Painting and walking on the edge.

I don’t remember hearing any discussion of the quality of edges in any painting class I ever took on my way to a degree in art. Perhaps I was just too ignorant to recognize the importance of it and simple didn’t listen.

When we translate that 3-dimensional world into flat shapes on a canvas or paper, there is no “in front or behind, there is only adjacent. One shape shares an edge with another shape on the surface. If we are only involved with the items we are painting we won’t see these edges. In face, we will want to clarify all of the edges. If we really look at the edges we will discover that most of them are not too clear. Only a few are sharp and focussed. Some are lost entirely.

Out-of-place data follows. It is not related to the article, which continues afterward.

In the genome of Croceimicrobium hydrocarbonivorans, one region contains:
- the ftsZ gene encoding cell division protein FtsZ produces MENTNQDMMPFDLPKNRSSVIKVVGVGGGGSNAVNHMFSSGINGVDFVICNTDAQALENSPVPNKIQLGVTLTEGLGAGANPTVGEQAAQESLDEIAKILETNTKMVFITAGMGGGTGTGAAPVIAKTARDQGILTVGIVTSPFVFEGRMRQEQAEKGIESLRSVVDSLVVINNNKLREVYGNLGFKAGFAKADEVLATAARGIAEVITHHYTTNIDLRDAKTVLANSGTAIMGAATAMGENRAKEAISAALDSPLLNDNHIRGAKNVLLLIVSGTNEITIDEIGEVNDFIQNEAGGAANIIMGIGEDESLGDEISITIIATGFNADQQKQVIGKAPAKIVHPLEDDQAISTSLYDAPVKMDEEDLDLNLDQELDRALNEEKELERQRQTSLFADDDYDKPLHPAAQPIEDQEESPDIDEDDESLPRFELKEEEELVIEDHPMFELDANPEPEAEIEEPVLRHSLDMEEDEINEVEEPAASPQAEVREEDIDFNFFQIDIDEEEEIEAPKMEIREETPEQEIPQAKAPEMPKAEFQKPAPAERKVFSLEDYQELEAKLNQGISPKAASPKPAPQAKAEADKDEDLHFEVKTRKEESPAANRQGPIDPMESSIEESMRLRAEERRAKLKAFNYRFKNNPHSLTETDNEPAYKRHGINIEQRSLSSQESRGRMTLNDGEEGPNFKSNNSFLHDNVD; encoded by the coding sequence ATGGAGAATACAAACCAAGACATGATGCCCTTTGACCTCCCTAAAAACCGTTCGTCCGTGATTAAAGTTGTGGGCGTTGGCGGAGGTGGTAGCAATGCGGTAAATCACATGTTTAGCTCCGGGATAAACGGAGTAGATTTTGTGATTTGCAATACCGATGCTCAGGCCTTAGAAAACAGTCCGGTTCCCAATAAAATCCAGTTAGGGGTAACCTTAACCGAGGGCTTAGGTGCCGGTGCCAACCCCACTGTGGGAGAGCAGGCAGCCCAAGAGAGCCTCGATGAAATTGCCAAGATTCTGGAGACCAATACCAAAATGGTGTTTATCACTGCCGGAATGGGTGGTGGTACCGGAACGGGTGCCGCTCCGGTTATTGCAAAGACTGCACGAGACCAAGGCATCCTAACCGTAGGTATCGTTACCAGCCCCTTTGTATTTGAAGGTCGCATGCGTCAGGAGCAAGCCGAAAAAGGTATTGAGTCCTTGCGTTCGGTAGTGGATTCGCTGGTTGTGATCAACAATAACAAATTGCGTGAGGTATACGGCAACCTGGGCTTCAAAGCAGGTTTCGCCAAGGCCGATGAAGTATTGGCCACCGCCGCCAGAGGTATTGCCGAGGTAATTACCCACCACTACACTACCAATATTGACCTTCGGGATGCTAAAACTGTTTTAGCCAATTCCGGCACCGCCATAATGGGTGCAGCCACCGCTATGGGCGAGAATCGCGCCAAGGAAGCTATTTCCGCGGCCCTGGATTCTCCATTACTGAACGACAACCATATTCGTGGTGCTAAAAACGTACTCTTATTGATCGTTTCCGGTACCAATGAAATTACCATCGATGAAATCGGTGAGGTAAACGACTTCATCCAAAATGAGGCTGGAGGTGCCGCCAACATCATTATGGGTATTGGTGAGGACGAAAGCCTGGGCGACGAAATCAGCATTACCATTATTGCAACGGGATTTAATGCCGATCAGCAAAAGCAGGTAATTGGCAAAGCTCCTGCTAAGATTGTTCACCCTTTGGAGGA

oil painting on canvas.

In this painting of a lady walking down a street with her shopping bag, I was very taken by the edges. Almost all of them were soft focus. The door jam wasn’t sharp at all. If I had clarified it, it would have cut the painting apart. I particularly liked the lost edge on the front of the bag.

The curb could likewise have been alien if I had sharpened the edge. I deliberately made it even less defined.

Control of the edges is much easier in oil paint. Watercolors  give us a generous 30 seconds or so to adjust the edges. Wetness of the paper, amount of paint in the brush, and the amount of water in the brush all have to be calculated to achieve the degree of softness desired.

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